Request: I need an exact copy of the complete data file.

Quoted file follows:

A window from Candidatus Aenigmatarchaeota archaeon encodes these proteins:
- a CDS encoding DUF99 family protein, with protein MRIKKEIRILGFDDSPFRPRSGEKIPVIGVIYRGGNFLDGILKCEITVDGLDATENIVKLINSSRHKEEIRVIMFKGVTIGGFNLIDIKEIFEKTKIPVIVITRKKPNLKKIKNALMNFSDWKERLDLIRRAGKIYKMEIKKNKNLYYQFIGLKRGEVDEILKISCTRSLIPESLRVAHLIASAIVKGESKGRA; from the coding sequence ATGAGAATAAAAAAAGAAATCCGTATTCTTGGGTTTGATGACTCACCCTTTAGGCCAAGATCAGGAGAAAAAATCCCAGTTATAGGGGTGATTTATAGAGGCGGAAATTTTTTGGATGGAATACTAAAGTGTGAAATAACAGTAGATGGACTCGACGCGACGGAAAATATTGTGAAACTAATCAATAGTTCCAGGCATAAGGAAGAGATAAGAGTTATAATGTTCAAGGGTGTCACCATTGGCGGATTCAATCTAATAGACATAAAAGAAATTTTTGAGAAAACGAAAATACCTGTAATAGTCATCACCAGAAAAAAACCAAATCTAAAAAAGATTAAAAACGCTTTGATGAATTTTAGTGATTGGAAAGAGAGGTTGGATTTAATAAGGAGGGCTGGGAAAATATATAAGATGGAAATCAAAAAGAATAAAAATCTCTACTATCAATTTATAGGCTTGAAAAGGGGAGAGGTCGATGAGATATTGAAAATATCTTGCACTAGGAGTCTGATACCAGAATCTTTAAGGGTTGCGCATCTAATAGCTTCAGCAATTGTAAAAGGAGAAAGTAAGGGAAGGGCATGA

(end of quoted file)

A window from Candidatus Aenigmatarchaeota archaeon encodes these proteins:
- a CDS encoding DUF99 family protein, with protein MRIKKEIRILGFDDSPFRPRSGEKIPVIGVIYRGGNFLDGILKCEITVDGLDATENIVKLINSSRHKEEIRVIMFKGVTIGGFNLIDIKEIFEKTKIPVIVITRKKPNLKKIKNALMNFSDWKERLDLIRRAGKIYKMEIKKNKNLYYQFIGLKRGEVDEILKISCTRSLIPESLRVAHLIASAIVKGESKGRA; from the coding sequence ATGAGAATAAAAAAAGAAATCCGTATTCTTGGGTTTGATGACTCACCCTTTAGGCCAAGATCAGGAGAAAAAATCCCAGTTATAGGGGTGATTTATAGAGGCGGAAATTTTTTGGATGGAATACTAAAGTGTGAAATAACAGTAGATGGACTCGACGCGACGGAAAATATTGTGAAACTAATCAATAGTTCCAGGCATAAGGAAGAGATAAGAGTTATAATGTTCAAGGGTGTCACCATTGGCGGATTCAATCTAATAGACATAAAAGAAATTTTTGAGAAAACGAAAATACCTGTAATAGTCATCACCAGAAAAAAACCAAATCTAAAAAAGATTAAAAACGCTTTGATGAATTTTAGTGATTGGAAAGAGAGGTTGGATTTAATAAGGAGGGCTGGGAAAATATATAAGATGGAAATCAAAAAGAATAAAAATCTCTACTATCAATTTATAGGCTTGAAAAGGGGAGAGGTCGATGAGATATTGAAAATATCTTGCACTAGGAGTCTGATACCAGAATCTTTAAGGGTTGCGCATCTAATAGCTTCAGCAATTGTAAAAGGAGAAAGTAAGGGAAGGGCATGA